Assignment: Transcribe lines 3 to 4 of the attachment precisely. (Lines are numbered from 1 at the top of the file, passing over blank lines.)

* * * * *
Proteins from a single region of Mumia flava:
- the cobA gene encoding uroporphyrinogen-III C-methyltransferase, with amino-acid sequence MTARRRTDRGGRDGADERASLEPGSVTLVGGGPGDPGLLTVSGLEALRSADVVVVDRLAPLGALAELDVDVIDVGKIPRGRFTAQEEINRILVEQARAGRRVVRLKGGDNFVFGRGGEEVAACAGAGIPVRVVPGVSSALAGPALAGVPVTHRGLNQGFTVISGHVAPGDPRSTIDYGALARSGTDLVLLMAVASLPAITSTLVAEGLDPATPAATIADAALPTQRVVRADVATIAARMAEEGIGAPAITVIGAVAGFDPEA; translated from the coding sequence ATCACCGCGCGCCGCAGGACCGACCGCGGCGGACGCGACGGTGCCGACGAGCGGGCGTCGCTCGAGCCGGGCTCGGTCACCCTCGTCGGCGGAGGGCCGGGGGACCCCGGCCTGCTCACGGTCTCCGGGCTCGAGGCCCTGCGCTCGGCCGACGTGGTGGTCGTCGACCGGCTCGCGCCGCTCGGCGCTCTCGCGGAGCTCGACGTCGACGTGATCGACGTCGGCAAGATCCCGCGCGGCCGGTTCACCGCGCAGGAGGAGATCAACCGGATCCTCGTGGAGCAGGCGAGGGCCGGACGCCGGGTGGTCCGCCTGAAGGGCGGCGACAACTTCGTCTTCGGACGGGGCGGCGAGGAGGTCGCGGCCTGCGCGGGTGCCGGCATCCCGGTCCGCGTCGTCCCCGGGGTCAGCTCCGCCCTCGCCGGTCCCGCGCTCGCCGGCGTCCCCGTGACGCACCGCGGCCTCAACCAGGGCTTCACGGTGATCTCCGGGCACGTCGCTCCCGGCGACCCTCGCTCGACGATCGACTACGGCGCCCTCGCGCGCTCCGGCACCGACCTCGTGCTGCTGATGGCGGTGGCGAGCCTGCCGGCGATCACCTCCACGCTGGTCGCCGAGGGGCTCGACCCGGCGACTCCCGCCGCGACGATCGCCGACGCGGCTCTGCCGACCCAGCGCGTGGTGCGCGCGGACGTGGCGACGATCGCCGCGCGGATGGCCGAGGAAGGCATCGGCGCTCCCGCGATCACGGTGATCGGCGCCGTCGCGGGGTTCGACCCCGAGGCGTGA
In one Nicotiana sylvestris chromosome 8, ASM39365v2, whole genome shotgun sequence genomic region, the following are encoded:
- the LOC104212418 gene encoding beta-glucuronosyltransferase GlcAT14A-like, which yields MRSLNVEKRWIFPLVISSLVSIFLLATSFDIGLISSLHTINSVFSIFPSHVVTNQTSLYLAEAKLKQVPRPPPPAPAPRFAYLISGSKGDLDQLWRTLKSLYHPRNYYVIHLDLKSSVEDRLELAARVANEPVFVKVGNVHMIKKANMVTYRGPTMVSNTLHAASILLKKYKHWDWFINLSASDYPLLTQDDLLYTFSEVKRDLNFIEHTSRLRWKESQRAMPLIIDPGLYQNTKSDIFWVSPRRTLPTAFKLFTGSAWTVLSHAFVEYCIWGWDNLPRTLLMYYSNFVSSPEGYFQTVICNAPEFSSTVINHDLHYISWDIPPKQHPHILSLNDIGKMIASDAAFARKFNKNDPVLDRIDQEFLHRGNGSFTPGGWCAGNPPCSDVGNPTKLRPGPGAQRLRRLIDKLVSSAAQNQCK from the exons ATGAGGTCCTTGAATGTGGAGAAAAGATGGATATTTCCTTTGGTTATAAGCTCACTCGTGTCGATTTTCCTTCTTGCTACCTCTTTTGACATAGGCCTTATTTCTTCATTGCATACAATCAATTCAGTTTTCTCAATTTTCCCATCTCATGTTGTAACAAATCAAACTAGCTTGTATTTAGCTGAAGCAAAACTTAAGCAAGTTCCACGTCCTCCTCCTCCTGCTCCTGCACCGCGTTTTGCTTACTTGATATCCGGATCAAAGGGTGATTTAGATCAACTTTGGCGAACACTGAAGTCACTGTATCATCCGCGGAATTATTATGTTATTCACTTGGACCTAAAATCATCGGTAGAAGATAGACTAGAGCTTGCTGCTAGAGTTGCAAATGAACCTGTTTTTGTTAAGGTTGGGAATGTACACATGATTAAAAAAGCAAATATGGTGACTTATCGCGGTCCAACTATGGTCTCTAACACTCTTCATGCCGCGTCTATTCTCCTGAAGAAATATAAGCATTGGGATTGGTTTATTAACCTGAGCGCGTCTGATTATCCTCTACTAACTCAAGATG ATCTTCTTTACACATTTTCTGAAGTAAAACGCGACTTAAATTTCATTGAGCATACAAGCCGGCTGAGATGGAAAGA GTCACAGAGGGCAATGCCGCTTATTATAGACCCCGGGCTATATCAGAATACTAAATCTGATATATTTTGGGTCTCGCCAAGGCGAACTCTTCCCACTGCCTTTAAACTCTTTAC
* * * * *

In one Nicotiana sylvestris chromosome 8, ASM39365v2, whole genome shotgun sequence genomic region, the following are encoded:
- the LOC104212418 gene encoding beta-glucuronosyltransferase GlcAT14A-like, which yields MRSLNVEKRWIFPLVISSLVSIFLLATSFDIGLISSLHTINSVFSIFPSHVVTNQTSLYLAEAKLKQVPRPPPPAPAPRFAYLISGSKGDLDQLWRTLKSLYHPRNYYVIHLDLKSSVEDRLELAARVANEPVFVKVGNVHMIKKANMVTYRGPTMVSNTLHAASILLKKYKHWDWFINLSASDYPLLTQDDLLYTFSEVKRDLNFIEHTSRLRWKESQRAMPLIIDPGLYQNTKSDIFWVSPRRTLPTAFKLFTGSAWTVLSHAFVEYCIWGWDNLPRTLLMYYSNFVSSPEGYFQTVICNAPEFSSTVINHDLHYISWDIPPKQHPHILSLNDIGKMIASDAAFARKFNKNDPVLDRIDQEFLHRGNGSFTPGGWCAGNPPCSDVGNPTKLRPGPGAQRLRRLIDKLVSSAAQNQCK from the exons ATGAGGTCCTTGAATGTGGAGAAAAGATGGATATTTCCTTTGGTTATAAGCTCACTCGTGTCGATTTTCCTTCTTGCTACCTCTTTTGACATAGGCCTTATTTCTTCATTGCATACAATCAATTCAGTTTTCTCAATTTTCCCATCTCATGTTGTAACAAATCAAACTAGCTTGTATTTAGCTGAAGCAAAACTTAAGCAAGTTCCACGTCCTCCTCCTCCTGCTCCTGCACCGCGTTTTGCTTACTTGATATCCGGATCAAAGGGTGATTTAGATCAACTTTGGCGAACACTGAAGTCACTGTATCATCCGCGGAATTATTATGTTATTCACTTGGACCTAAAATCATCGGTAGAAGATAGACTAGAGCTTGCTGCTAGAGTTGCAAATGAACCTGTTTTTGTTAAGGTTGGGAATGTACACATGATTAAAAAAGCAAATATGGTGACTTATCGCGGTCCAACTATGGTCTCTAACACTCTTCATGCCGCGTCTATTCTCCTGAAGAAATATAAGCATTGGGATTGGTTTATTAACCTGAGCGCGTCTGATTATCCTCTACTAACTCAAGATG ATCTTCTTTACACATTTTCTGAAGTAAAACGCGACTTAAATTTCATTGAGCATACAAGCCGGCTGAGATGGAAAGA GTCACAGAGGGCAATGCCGCTTATTATAGACCCCGGGCTATATCAGAATACTAAATCTGATATATTTTGGGTCTCGCCAAGGCGAACTCTTCCCACTGCCTTTAAACTCTTTAC